Howard University becomes latest HBCU to clear student account balances

More than 20 of the roughly 100 HBCUs across the country have implemented financial relief services for students in response to the COVID-19 pandemic

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Howard University announced Friday it will clear unpaid balances for juniors and seniors under increased financial burden due to the COVID-19 pandemic, joining the growing list of HBCUs leading the charge in creating equity for students by alleviating debt.

Students eligible for financial relief are upperclassmen with an expected family contribution of $0 and an outstanding balance for the Spring 2021 semester, according to President Wayne A.I. Frederick.

“Howard University is committed to holistically supporting our students and removing barriers they may encounter on the road to graduation,” Frederick wrote in an email to students. “During the course of the pandemic, we know that many students experienced unforeseen financial hardships that put their plans for pursuing higher education in jeopardy.”

The Founders Library in the background, people walk along the Howard University campus in Washington. With the surprise twin hiring of two of the country’s most prominent writers on race, Howard University is positioning itself as one of the primary centers of Black academic thought just as America struggles through a painful crossroads over historic racial injustice. (AP Photo/Jacquelyn Martin, File)

Frederick added that the institution has distributed “over $27 million in direct cash payments, waived fees, emergency housing and meal assistance” and other services to students since the pandemic began in March 2020 to “ensure they could afford their education and living expenses.”

“I am pleased to announce that Howard is continuing these efforts by alleviating more student debt with the intent of increasing the chances for students to complete their degree programs,” he continued.

Howard has already begun distributing funds to eligible students and plans to assist other students who have demonstrated financial need in the weeks to come. Students receive the money via a credit labeled “HU COVID Need Support” issued to their accounts that equals their outstanding balance.

“I continue to be incredibly grateful for the support of the donors who have made this debt alleviation possible,” Frederick said. “I am equally thankful for the perseverance exhibited by these and all students who have persisted in their educational journey despite difficult circumstances.”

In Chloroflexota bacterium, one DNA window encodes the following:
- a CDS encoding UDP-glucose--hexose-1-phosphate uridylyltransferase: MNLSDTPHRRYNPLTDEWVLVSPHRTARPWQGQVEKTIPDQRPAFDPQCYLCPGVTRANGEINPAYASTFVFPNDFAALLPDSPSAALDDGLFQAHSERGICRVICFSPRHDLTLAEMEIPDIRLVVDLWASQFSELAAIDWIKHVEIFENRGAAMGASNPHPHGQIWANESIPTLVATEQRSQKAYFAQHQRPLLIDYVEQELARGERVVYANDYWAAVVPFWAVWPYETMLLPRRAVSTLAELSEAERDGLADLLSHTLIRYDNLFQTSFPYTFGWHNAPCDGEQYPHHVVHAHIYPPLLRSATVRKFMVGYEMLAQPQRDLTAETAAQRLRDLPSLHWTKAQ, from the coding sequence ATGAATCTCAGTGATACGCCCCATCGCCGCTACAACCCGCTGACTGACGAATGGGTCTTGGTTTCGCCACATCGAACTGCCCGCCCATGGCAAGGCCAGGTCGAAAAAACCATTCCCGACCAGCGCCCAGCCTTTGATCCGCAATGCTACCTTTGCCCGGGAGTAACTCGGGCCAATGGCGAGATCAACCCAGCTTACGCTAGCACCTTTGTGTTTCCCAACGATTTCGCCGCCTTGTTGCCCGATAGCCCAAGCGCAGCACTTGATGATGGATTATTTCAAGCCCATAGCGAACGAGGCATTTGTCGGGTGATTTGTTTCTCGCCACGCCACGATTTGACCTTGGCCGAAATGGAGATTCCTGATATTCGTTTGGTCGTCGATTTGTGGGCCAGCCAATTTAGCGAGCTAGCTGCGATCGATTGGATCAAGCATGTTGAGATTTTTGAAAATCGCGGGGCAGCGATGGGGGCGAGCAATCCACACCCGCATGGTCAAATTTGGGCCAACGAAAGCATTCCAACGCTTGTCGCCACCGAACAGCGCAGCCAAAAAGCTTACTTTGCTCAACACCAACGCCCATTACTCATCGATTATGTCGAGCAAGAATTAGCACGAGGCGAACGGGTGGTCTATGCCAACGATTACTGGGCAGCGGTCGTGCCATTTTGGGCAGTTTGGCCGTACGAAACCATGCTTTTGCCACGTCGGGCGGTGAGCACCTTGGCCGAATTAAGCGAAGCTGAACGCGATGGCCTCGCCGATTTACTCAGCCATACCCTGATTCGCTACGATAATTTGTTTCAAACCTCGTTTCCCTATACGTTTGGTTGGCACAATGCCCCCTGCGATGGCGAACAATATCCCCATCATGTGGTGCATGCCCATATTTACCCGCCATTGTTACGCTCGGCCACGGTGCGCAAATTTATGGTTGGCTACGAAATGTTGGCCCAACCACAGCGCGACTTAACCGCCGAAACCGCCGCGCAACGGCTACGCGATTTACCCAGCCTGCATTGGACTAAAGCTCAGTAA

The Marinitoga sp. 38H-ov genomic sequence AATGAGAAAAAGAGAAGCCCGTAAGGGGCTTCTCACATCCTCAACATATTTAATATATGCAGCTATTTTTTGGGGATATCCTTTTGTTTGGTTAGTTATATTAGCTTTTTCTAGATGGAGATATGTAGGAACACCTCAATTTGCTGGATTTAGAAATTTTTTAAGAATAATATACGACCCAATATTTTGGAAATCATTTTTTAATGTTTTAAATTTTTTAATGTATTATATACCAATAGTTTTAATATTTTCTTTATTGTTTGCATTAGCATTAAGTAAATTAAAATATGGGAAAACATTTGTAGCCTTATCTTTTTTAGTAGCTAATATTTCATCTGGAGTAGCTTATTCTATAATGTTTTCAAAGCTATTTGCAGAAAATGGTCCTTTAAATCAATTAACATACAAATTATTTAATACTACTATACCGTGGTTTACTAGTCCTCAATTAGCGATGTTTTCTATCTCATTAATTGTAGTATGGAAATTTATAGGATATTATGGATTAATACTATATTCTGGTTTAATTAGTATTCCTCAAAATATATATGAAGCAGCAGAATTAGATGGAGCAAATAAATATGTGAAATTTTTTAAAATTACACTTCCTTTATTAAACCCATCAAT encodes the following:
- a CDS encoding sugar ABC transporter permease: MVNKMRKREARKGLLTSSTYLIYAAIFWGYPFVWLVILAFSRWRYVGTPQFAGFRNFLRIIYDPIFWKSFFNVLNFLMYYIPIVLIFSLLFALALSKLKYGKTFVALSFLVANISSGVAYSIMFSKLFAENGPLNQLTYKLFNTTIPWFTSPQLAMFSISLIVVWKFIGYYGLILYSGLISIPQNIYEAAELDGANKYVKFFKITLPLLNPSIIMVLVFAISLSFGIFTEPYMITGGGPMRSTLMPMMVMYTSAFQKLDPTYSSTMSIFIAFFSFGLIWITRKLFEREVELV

Frederick concluded by emphasizing Howard’s dedication to its students and staff, pledging to continue offering financial support and even going so far as to procure funding from other sources if the institution is ever unable to service its community’s needs itself.

“Howard will always devote as much of our resources as we can to minimize the challenges our staff and students encounter,” he said. “And when we lack the resources to provide the level of assistance that we believe is necessary, we continue to identify and secure additional resources that can be used to provide direct support.” 

To date, over 20 HBCUs have or are currently offering students some form of financial relief in response to the increased burdens caused by the pandemic, CNN reported. Howard has added its name to a list including Hampton University, Grambling State University, Florida A&M University, Virginia State University, Clark Atlanta University, Virginia Union University, Saint Augustine’s University and more.

Funding for many of these debt relief services comes from the CARES (Coronavirus Aid, Relief, and Economic Security) Act, passed by the Biden Administration in March 2020 designating $2 trillion in stimulus funds for economic recovery from COVID-19 impacts. $31 billion of that money was allotted for schools, and roughly $1 billion for HBCUs and Minority Serving Institutions specifically.

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